“The Crucifixion…is the only religious event or scene that has been represented in Irish art in virtually every century from the year 800 down to the present day. Crucifixes and crucifixion scenes thus provide an ideal and consistent yardstick against which we can measure the achievements of Irish artists and craftsmen during the last dozen centuries or so. They can reflect not only the changes in art styles throughout this period, but also—through individual characteristics and the accompanying figures and objects—the changing theology down the years.” - From the Introduction
Throughout Irish history artists have captured the Crucifixion using a variety of mediums: on crosses, in stained glass, on tombstones, sculptures, and paintings. Photographs of fifty such depictions of the Crucifixion (46 in black-and-white and 4 in color) ranging from the year 800CE to the present, along with interpretive commentary, show the development of this image and the theology surrounding it in Ireland. A perfect book for contemplation during the Lenten season.
|Dimensions:||7" x 10"|
Church Publishing, Inc.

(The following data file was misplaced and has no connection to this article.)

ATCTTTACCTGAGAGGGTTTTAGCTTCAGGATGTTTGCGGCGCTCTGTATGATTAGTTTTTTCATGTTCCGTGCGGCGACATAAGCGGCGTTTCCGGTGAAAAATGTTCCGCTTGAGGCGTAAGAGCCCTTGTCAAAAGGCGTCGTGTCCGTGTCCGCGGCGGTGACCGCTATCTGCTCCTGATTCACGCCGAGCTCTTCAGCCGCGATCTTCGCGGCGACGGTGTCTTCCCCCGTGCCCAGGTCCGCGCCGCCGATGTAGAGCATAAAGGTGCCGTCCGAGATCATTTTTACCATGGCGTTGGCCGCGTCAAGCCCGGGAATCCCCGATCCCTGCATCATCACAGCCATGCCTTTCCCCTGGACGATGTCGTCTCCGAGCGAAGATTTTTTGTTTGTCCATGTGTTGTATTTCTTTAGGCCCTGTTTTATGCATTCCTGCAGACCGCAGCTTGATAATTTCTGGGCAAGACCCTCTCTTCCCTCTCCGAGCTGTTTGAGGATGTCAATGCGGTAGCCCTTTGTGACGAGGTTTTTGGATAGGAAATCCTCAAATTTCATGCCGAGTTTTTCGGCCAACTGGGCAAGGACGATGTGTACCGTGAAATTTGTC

|1-2 copies||$18 each|
|3-5 copies||$17 each|
|6+ copies||$16 each|
In this admirably illustrated coffee-table book, archaeologist Harbison profiles 50 crucifixion scenes, spanning more than a thousand years of Irish art in a variety of media, including bronze, stone, wood, stained glass, and oil painting.
Good Lenten reading and a lovely Easter present.
...a welcome addition to a personal reading list...provides a wealth of background and example of the use of this event in Irish religious and social history, as well as insight into the rich symbolism employed by the various artists...an excellent introduction for the novice just delving into Irish religious art, yet would also be an admirable reference book for those already knowledgeable in this subject. A wonderful and beautiful history indeed!
The presentation of the photographs of 50 outstanding works of art makes the book itself an artistic achievement, at once entertaining, informative, and inspiring.
Peter Harbison worked with the Irish Tourist Board as an archaeologist and, later, as editor of its international magazine, Ireland of the Welcomes. He is professor of archaeology at the Royal Hibernian Academy of Art and honorary editor of the Royal Irish Academy. His many books on Irish art and archaeology include The High Crosses of Ireland (1992), Ancient Ireland (co-author, 1996), and The Golden Age of Irish Art (1999).